Monday, April 7, 2008

What My Kids Will Remember

My kids have the charming ability to remember most clearly the worst of their mom. They claim I always yell, always criticize, and never make anything good for dinner.

Our little Roscoe spent his first two years in nearly unbroken peace and serenity. He liked things consistent and calm, and since he was the firstborn, that's what he got. Once when he was about 2, we were all driving in the car. For some reason I was annoyed Mark and snapped, "Oh, just stop it!" (Sorry, Mark!) For the rest of the trip Roscoe sat in the backseat parroting, "Just stop it! Just stop it!" My momentary lapse definitely stuck in his memory more than the dozens of kind words I said that night.

My mother was a paragon of having-her-stuff-together when I was growing up--no schlepping around in faded yoga pants for her! Yet I remember vividly her pre-church, Sunday morning outfit: Black stockings with peep-toe blue slippers; black slip peeking out from the hem of her bathrobe; wild frizzy hair in a mid-point between shower and coif; raccoon eyes from yesterday's mascara. Like I say, for 99.5% of my childhood she was perfectly made-up--which is perhaps why her Sunday-morning get-up sticks in my memory.

(For the record, this was her clever strategy for getting 6 kids to church on time: Mom gets up, showers, and dresses with everything except dress and shoes. She would wear the slippers and robe while she got our breakfast, got little ones dressed, and did her own hair and makeup. Then at the last second she'd switch the robe for her dress and walk out the door looking like a million bucks--and with no kid snot or breakfast on her dress.)

So in the spirit of remembering the unflattering outliers of maternal behavior, here's what my children will really remember:

* Mom's white garment tails bunching above her back waistband.
* Mom shrieking, "Get your shoes on and get in the CAR!"
* Mom holding up a palm and saying coldly, "I"ll look forward to seeing you in the morning."
* Mom stumbling downstairs in the morning in her XXL pink polka-dot pajamas.
* Mom wailing from behind the bathroom door, "Can't you just let me go to the bathroom in peace? It only takes me two minutes!"
* Mom shooting icy glares of death at the 200th person who comes in the kitchen, looks at all the food in plain view on the counters, and asks, "What's for dinner?"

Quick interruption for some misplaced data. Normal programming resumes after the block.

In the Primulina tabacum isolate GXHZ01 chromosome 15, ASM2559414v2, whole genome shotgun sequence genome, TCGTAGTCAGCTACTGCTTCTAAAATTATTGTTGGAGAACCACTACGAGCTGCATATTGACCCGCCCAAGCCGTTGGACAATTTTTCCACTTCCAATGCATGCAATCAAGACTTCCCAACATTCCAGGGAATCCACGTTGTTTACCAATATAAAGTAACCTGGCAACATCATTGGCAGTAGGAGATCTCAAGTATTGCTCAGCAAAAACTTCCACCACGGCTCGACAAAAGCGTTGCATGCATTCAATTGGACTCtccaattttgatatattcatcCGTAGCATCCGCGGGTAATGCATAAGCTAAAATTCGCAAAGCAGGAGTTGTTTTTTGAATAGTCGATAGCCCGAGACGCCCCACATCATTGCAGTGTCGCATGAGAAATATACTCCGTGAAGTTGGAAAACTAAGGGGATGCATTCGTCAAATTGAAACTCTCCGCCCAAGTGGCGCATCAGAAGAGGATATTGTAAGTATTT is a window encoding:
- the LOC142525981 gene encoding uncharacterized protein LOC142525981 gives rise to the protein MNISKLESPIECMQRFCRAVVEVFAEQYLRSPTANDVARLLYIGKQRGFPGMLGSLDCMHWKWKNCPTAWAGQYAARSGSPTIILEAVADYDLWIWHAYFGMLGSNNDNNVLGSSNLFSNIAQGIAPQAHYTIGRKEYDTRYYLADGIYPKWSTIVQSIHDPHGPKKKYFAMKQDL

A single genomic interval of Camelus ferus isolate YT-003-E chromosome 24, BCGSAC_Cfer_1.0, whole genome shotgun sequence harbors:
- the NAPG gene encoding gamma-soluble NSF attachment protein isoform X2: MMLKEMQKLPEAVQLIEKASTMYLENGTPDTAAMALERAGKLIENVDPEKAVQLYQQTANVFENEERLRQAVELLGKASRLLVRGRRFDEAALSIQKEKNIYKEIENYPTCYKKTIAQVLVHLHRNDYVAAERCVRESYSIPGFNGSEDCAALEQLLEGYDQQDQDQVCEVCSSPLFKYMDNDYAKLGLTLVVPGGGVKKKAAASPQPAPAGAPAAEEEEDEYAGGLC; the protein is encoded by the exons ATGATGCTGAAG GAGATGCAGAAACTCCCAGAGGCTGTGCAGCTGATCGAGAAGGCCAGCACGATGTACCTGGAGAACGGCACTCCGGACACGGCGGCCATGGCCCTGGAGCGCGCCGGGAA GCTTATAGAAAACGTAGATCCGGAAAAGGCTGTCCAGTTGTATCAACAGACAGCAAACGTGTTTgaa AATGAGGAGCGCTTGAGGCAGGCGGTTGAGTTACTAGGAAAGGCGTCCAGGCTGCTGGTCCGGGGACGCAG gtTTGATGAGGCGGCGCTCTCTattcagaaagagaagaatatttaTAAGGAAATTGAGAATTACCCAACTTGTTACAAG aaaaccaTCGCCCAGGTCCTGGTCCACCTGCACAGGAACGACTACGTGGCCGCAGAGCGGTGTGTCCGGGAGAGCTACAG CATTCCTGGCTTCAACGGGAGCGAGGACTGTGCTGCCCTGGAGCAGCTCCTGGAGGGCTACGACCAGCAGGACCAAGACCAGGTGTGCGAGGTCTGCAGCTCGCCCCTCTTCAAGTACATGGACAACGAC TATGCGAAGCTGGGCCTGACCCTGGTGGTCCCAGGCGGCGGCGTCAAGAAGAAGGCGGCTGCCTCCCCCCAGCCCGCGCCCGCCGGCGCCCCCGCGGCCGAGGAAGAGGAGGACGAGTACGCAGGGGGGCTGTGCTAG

On the other hand, I think my children totally fail to recognize my comic genius. My mother would never have done the following:

* Fall to the ground writhing and moaning when Levi announced that someone in his kindergarten class doesn't like Krispy Kreme donuts.
* Stand outside Logan's bedroom door so that when he opened it, he found his mother dancing wildly, High School Musical style, to the music he was playing inside. He shrieked and slammed the door shut, but when he opened it again a minute later, there I was shakin' it like Sharpay.
* Tell Logan, "If you're gonna rock, it's gotta be loud," while turning up the amp on his electric guitar.
* Burst into comically overwrought (almost) fake tears when someone spills milk on the floor--again.
* Give rock history lessons in the van.
* Finally, when the 201st person asks "What's for dinner?" respond, "A knuckle sandwich and a side of Hawaiian punch."

It's a fine line: Sometimes we could definitely use some more June Cleaver decorum around here, and I need to remember that my kids aren't responsible to ensure my needs are met. On the other hand, I want them to see that I'm an actual person who deserves some consideration while I dole out the solutions to their needs.

5 comments:

  1. Is this a re-post?? Or am I having a deja-vu?

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  2. I totally remember the Sunday morning outfit of Mom's. And you're right - it was genius come to think of it. And I totally wonder if the main things my kids will remember is my G's hanging out the back of my shirt and my oversized PJ's. And I love to react to drama tears with some of my own. You've got some very good points thrown in with all those fun memories too. Like that the thought of Mom in Yoga pants is laughable and maybe we "modern" moms should take a lesson from that.

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  3. So well said! I wonder what my kids will remember?

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  4. You sound like a fun mom. Sometimes I tell my kids we're having monkeybrains and fish eyes for dinner.

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  5. It's like you're speaking straight to my soul, lady.

    Lately it's been all about "Daddy, daddy, daddy." "Why don't you go to work so daddy can stay home with us?"

    Why indeed?

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